The island nation of Jamaica is a difficult place to be gay, but local activists scored a rare victory this week as the government barred an American anti-gay extremist preacher from entering the country.
A spokesperson for the Ministry of National Security told The Guardian that “the decision was made by the chief immigration officer because the pastor’s statements are not conducive to the current climate.”
Those statements, by “Pastor” Steven Anderson of Tempe, Arizona, include virulent anti-Semitism as well as homophobia.
In a 2015 film, Anderson called Judaism the “synagogue of Satan,” denied the Holocaust, and said “the real burnt offering is going to be when all of these Jews that don’t believe in Jesus Christ go to hell for eternity. That’s the oven that they ought to be worried about.”
In 2009, Anderson publicly prayed for the death of President Obama, but “of natural causes… I don’t want him to be a martyr, we don’t need another holiday. I’d like to see him die, like Ted Kennedy, of brain cancer.”
As for gays, Anderson has preached, “If you executed the homos, like God recommends, you wouldn’t have all this AIDS running around.” After the massacre at the Pulse nightclub in Orlando, he crowed that “there’s 50 less pedophiles in this world.”
For good measure, Anderson also opposes mainstream medical science and believes that women should not be allowed to read books.
“The situation had initially seemed hopeless,” said Maurice Tomlinson, a longtime Jamaican LGBT activist, of the plight facing LGBT Jamaicans. (Tomlinson, who fled to Canada in 2011 after receiving numerous death threats, was the keynote speaker at The Daily Beast’s Quorum: Global LGBT Voices event in 2014.)
Jamaica still has one of the harshest anti-sodomy laws in the world (a leftover from British colonialism), religious and cultural leaders who regularly demean “batty-men” and other LGBT people, and a high rate of often-gruesome acts of violence against LGBTs.
Moreover, the spectacle of little-known American homophobes being treated like visiting royalty in Jamaica is a familiar one: Mat Staver, Peter LaBarbera, the “Open Bible” church, and Alveda King, a niece of Rev. Martin Luther King Jr., who addressed an anti-gay rally by videotape.
Anderson had already been banned from Botswana, Malawi, South Africa, Canada, and the United Kingdom. That caught the attention of a Jamaican activist, known by the pseudonym “Jay John,” who started a Change.org petition to prevent Anderson from preaching in Jamaica.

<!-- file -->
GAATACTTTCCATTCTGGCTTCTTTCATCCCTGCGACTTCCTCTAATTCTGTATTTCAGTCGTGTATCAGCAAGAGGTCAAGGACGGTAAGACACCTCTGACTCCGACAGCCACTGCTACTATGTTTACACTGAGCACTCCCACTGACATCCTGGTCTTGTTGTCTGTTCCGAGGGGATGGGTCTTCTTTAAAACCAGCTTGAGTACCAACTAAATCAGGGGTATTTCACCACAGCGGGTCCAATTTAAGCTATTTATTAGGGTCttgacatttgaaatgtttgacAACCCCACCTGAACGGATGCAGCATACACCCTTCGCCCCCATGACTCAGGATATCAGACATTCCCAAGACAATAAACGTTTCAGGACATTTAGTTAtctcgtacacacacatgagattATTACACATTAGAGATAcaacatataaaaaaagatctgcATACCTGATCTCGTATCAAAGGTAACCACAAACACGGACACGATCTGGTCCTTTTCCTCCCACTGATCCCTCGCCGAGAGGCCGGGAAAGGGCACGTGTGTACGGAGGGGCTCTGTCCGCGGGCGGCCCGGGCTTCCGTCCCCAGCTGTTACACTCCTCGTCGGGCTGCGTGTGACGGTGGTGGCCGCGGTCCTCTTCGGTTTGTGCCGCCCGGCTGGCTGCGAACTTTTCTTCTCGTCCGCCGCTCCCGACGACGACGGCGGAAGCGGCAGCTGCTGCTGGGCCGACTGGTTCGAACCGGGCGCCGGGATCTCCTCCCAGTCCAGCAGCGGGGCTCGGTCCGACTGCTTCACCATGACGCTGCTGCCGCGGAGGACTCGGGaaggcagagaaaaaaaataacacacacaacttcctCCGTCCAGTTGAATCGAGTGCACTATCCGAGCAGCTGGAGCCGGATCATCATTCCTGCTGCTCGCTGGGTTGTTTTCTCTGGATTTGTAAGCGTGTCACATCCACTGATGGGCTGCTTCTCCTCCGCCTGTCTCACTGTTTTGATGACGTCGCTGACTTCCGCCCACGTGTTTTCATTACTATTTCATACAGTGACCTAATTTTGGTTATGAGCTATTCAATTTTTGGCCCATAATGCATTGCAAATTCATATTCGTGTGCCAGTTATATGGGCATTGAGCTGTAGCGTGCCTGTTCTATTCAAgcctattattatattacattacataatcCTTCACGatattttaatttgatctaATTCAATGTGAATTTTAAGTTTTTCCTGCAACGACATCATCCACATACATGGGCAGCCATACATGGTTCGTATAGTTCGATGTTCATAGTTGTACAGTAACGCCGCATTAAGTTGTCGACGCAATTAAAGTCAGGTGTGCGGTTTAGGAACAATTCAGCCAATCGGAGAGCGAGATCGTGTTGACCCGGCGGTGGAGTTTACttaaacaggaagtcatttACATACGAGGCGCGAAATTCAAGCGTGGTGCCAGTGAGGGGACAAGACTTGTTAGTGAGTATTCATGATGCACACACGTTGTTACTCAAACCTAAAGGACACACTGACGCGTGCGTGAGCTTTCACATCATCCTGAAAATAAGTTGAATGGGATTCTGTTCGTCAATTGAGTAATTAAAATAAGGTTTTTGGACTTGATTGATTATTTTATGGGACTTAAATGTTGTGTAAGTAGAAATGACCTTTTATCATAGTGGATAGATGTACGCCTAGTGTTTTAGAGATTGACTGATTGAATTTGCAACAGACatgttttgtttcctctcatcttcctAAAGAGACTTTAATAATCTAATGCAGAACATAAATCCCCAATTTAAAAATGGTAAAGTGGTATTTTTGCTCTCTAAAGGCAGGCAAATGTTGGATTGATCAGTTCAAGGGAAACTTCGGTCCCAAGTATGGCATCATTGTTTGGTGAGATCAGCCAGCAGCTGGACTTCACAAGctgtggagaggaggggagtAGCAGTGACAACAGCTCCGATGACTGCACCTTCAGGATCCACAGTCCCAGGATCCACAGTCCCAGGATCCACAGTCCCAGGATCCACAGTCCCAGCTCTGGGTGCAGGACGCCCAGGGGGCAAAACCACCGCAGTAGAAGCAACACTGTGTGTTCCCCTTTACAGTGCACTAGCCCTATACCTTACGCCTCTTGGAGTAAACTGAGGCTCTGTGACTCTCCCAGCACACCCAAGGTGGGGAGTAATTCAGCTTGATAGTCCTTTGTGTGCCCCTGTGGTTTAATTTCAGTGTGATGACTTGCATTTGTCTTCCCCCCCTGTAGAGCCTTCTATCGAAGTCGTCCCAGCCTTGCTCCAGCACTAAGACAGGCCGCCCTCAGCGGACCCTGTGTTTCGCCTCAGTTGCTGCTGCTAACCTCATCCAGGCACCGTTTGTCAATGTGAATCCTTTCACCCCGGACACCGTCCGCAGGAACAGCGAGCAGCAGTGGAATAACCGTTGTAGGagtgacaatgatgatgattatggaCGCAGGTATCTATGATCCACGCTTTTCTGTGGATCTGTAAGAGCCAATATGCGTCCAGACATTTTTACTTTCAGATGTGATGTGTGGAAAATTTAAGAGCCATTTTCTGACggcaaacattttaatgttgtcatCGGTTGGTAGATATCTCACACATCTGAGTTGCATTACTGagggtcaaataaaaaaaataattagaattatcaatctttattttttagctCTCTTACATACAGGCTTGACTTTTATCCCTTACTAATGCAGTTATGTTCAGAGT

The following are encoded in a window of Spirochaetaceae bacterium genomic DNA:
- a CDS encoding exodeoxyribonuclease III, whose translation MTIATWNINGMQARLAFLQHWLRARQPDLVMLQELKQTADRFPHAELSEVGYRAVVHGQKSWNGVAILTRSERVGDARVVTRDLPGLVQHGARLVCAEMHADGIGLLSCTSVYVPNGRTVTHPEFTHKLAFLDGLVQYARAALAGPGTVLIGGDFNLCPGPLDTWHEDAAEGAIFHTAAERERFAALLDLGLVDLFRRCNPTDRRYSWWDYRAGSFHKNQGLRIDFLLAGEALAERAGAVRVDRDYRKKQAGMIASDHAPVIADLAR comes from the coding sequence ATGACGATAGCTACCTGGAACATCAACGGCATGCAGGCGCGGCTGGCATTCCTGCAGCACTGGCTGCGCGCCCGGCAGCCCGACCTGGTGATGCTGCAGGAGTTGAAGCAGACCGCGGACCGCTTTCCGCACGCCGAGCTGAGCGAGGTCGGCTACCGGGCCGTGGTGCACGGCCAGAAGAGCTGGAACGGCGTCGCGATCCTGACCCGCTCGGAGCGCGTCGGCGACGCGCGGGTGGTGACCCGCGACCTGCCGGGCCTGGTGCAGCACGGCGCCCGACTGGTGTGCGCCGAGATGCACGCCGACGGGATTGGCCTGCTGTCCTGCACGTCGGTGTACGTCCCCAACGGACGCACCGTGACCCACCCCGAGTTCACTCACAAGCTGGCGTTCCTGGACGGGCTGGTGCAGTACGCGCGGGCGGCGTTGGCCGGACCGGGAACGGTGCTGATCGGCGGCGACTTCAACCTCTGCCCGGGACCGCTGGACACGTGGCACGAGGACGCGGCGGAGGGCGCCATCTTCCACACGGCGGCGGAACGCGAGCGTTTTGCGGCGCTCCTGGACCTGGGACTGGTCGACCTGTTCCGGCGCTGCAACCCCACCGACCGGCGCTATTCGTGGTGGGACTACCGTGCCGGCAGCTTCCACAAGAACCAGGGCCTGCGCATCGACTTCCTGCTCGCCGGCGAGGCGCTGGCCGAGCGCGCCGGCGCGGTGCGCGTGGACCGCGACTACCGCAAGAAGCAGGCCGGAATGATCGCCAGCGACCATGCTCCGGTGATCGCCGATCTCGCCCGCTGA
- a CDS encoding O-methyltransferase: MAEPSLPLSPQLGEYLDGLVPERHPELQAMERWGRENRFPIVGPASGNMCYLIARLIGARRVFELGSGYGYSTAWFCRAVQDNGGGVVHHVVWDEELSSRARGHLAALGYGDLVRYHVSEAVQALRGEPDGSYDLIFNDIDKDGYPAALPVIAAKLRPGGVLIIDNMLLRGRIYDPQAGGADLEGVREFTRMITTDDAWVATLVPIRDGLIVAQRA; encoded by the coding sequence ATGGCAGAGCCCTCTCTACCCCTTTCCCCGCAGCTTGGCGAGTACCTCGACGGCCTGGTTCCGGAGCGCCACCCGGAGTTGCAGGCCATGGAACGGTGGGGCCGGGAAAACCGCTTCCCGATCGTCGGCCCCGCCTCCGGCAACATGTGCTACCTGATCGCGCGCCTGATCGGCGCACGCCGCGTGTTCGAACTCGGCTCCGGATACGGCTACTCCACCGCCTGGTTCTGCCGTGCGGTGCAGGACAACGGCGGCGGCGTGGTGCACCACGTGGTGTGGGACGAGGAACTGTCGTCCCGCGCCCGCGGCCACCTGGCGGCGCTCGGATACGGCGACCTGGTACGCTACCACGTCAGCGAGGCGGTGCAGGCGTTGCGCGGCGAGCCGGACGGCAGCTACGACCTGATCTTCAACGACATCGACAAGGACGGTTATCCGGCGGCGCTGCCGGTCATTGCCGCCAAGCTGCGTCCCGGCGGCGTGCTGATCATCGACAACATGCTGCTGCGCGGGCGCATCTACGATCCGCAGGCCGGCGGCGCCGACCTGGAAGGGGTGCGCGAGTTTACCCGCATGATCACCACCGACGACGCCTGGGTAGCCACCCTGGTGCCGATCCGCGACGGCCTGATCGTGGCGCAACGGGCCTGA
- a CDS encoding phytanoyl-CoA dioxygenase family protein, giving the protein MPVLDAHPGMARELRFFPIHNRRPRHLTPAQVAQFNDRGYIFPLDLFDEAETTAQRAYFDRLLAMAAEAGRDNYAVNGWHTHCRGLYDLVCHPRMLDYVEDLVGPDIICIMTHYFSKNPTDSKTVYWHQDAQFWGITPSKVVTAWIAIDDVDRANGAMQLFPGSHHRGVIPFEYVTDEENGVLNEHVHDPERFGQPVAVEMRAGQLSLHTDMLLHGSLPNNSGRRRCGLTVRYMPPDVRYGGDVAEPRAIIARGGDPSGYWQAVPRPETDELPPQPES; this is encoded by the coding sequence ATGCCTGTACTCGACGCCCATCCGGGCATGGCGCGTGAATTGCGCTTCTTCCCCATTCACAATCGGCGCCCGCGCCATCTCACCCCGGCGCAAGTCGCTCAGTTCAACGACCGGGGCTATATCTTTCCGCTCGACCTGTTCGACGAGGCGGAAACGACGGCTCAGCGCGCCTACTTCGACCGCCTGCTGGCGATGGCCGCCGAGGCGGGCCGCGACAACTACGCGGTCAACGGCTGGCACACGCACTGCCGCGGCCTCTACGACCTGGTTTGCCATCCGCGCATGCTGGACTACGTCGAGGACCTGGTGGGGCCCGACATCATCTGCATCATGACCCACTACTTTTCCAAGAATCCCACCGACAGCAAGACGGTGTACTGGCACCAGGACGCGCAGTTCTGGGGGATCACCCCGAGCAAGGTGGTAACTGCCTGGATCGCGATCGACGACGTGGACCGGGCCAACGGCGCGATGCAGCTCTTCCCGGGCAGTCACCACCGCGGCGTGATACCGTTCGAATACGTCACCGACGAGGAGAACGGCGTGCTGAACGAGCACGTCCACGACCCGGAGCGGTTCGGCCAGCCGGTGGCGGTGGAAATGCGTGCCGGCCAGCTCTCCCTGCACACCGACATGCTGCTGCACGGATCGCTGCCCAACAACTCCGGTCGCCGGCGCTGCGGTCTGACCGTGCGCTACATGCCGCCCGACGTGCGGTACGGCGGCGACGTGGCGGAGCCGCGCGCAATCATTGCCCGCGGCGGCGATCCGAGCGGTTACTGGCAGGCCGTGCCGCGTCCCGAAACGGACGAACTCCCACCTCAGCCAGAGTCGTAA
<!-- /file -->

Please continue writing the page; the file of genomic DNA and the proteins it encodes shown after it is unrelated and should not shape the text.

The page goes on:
Nearly 39,000 signatures later, the Jamaican government did just that, using the pretext of a labor law that prevents foreigners from earning money in the country without permission. (Jamaica has no hate speech law.) Anderson had been scheduled to speak at the University of the West Indies, which subsequently rescinded their invitation.
The reality is that Jamaica is changing. In 2006, Time asked if Jamaica was “the most homophobic country on earth,” following a string of murders and extreme anti-gay statements in the press.
The appellation didn’t capture the range of attitudes and experiences among Jamaican people. Nor did it address the uniquely American nature of Jamaican homophobia: how the country has been seen as a special target for evangelicals with white savior complexes.
The country is slowly evolving. Its two most recent presidents, Portia Simpson-Miller and now Andrew Holness, have gone on record against the “Buggery Law” and there has been significant support for repealing it, including from the head of the Anglican Church in Jamaica.
Montego Bay even hosted a Pride celebration in 2017, and will be doing so again in October of this year.
It is also notable that while Anderson sought to bring American-style homophobia in from outside, it was a locally initiated petition that prevented him from doing so.
To be sure, life is still very difficult. According to Tomlinson, 91 percent of Jamaicans express homophobic opinions. The repressive nature of Jamaican society forces gay men into hiding. “As a result,” said Tomlinson, “Jamaica has the highest HIV prevalence rate among men who have sex with men (MSM) in the Western Hemisphere: 33 percent.”
Tomlinson also noted that while Anderson has been banned, “his ‘missionary team’ is in Jamaica visiting schools.”
In sum, Tomlinson said, “the work to stop the global north’s export of religious homophobia continues. And we [activists and allies] will continue to play a significant role in this endeavor.”